Let’s look at some of the many benefits of vitamin E in specific contexts.

Benefits for Men

Vitamin E is considered beneficial for men for specifically supporting testosterone production and bolstering overall reproductive health.11

Benefits for Women

Vitamin E delivers a range of benefits for women, including as a powerful antioxidant known to protect against the free radicals which can often challenge overall wellbeing, particularly as relates to women’s health concerns. As such, vitamin E has been studied for its ability to support reproductive health in women.12

Benefits for Skin

Studies have shown that vitamin E can promote overall skin health.13 Likewise, vitamin E has been linked to increased skin hydration, which has been shown to promote tissue health.14

Benefits for Hair

Vitamin E’s antioxidant support may promote healthy hair by defending against the oxidative stress that can impact the health of hair follicles. As such, vitamin E has been considered helpful in maintaining overall scalp health.15

How to Consume Vitamin E?

When it comes to deciding how to take vitamin E, there are many options available. While it’s always best to get nutrients from healthy foods, some gaps may exist in your diet which supplements can help fill. Vitamin E is generally available in the following forms:

How Much Vitamin E Should You Take?

Vitamin E dosage is something which should always be discussed with a health care provider before beginning any new regimen. However, some general guidelines are listed here:16

  • Children aged one to three years: 6 mg daily
  • Children aged 9-13 years: 11 mg daily
  • Those aged over 14 years: 15 mg daily
  • Pregnant or lactating women are encouraged to consume up to 19 mg daily

Where Does Vitamin E Come From?

Looking for ways to add vitamin E to your diet? Vitamin E can be found in many food sources, such as sunflower seeds, peanut butter, broccoli, kiwi fruit or tomatoes.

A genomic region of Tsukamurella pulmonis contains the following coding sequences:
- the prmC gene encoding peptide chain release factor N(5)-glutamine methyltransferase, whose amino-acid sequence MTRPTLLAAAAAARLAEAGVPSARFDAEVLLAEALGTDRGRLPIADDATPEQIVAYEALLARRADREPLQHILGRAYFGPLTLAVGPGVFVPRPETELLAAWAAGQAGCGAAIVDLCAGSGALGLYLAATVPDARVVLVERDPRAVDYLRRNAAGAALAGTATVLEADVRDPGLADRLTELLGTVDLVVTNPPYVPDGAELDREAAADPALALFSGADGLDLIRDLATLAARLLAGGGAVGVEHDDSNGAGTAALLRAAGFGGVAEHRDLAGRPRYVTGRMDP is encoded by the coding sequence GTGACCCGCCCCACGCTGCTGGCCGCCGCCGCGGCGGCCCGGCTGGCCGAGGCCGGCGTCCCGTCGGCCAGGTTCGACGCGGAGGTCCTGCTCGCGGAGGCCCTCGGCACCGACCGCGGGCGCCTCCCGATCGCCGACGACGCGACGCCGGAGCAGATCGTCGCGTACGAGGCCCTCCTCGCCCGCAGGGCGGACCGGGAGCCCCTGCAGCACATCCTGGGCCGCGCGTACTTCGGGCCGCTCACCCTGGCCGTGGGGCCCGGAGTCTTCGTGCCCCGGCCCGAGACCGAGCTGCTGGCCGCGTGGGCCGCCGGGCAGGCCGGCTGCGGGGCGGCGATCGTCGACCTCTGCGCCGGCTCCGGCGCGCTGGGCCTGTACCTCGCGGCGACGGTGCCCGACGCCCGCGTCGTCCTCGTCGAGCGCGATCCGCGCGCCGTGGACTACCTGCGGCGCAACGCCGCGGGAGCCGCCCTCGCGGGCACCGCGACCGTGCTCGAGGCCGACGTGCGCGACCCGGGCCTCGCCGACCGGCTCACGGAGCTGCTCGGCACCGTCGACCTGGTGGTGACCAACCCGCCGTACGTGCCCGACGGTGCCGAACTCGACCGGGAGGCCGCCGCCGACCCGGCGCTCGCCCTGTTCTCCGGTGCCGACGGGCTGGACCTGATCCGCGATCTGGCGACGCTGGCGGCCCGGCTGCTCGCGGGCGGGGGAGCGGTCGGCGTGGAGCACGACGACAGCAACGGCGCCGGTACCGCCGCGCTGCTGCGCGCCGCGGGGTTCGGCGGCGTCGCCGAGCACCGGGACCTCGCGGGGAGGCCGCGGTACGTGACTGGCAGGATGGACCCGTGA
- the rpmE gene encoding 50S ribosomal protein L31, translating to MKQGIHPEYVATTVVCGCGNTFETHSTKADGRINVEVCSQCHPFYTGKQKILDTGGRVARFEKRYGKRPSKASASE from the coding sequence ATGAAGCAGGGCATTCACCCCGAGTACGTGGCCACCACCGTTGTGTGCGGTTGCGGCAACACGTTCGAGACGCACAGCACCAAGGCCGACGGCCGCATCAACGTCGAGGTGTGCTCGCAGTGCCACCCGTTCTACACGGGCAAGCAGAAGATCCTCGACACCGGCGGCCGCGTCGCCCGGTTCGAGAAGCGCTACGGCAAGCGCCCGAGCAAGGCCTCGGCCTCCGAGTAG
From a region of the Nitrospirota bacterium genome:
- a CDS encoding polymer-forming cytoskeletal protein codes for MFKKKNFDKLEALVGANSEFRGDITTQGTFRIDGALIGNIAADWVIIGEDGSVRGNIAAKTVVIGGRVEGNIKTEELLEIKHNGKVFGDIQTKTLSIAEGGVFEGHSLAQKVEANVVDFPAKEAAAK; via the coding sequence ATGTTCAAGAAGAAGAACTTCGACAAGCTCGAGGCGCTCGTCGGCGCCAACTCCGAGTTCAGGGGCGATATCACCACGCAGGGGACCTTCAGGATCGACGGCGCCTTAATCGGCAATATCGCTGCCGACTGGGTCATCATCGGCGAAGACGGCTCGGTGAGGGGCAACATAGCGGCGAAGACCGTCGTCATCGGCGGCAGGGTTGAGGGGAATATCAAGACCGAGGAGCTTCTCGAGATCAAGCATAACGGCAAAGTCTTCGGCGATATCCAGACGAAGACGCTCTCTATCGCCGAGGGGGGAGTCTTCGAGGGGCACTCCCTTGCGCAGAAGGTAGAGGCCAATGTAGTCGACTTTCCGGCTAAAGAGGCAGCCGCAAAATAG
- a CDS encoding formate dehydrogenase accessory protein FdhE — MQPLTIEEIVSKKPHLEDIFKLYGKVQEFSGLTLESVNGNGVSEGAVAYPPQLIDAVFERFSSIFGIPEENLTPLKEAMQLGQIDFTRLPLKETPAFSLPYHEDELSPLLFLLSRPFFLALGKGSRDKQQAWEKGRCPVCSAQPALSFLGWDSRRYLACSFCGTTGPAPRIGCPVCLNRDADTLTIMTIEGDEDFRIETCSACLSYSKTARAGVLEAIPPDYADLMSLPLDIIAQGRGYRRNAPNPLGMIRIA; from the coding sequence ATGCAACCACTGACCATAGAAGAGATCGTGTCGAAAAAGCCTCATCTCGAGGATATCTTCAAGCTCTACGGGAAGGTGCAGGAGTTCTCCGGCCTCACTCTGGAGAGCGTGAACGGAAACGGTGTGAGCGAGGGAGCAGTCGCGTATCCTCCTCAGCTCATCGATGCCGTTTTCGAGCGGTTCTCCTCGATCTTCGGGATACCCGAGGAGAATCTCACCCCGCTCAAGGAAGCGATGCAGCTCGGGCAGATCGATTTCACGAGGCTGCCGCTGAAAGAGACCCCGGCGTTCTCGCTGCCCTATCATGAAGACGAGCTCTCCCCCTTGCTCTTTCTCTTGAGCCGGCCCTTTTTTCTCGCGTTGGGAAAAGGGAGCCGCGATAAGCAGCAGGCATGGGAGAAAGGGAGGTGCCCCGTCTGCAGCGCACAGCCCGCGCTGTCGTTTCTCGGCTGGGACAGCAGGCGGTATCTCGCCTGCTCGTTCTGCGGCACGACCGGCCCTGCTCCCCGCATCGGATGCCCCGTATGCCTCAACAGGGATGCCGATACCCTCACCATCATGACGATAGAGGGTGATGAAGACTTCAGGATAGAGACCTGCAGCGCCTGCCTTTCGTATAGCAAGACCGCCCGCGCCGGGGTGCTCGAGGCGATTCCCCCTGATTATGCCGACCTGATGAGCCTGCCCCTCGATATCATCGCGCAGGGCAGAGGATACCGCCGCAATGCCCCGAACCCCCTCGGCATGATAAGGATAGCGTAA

Here is a list of these and other food sources and their relative level of natural vitamin E:3

  • 1 oz sunflower seeds: 7.4 mg
  • 1 oz almonds: 6.8 mg
  • 2 tbsp peanut butter: 2.9 mg
  • 1 tbsp corn oil: 1.9 mg
  • 1/5 cup broccoli: 1.2 mg
  • 1 medium kiwi fruit: 1.1 mg
  • 1 medium tomato: 0.7 mg


To learn more about vitamin E and other letter vitamins, be sure to check out Amazing Alphabet Vitamins: The Six Vitamins You Need to Know


Always serving our customers,

Your friends at Swanson


*These statements have not been evaluated by the Food and Drug Administration. These products are not intended to diagnose, treat, cure, or prevent any disease.


1. History of Vitamin E. PubMed. Read source

2. Vitamin E. Mayo Clinic. Read source

3. Vitamin E. National Institutes of Health. Read source

4. Vitamin E. Harvard School of Public Health. Read source

5. 8 Unique Benefits of Vitamin E. HealthLine. Read source

6. There’s More Than One Type of Vitamin E. Today’s Geriatric Medicine. Read source

7. Natural vs. Synthetic Vitamin E. Nutrition Science News. Read source

8. Vitamin E: Synthetic or Natural? Poulin Grains. Read source

9. A Comparison of Natural and Synthetic Vitamin E. Asian-Australasian Journal of Animal Sciences. Read source

10. The Truth About Vitamin E. BMJ. Read source

11. Low Libido is Helped by Vitamin E Family. Pacific Center for Naturopathic Medicine. Read source

12. Vitamin E as an Antioxidant in Female Reproductive Health. Read source

13. Prevention of DNA Photodamage by Vitamin E. PubMed. Read source

14. The Importance of Hydration in Wound Healing. PubMed. Read source

15. Is Vitamin E Good for your Hair? Medical News Today. Read source

16. How Much Vitamin E Should I Take? HealthLine. Read source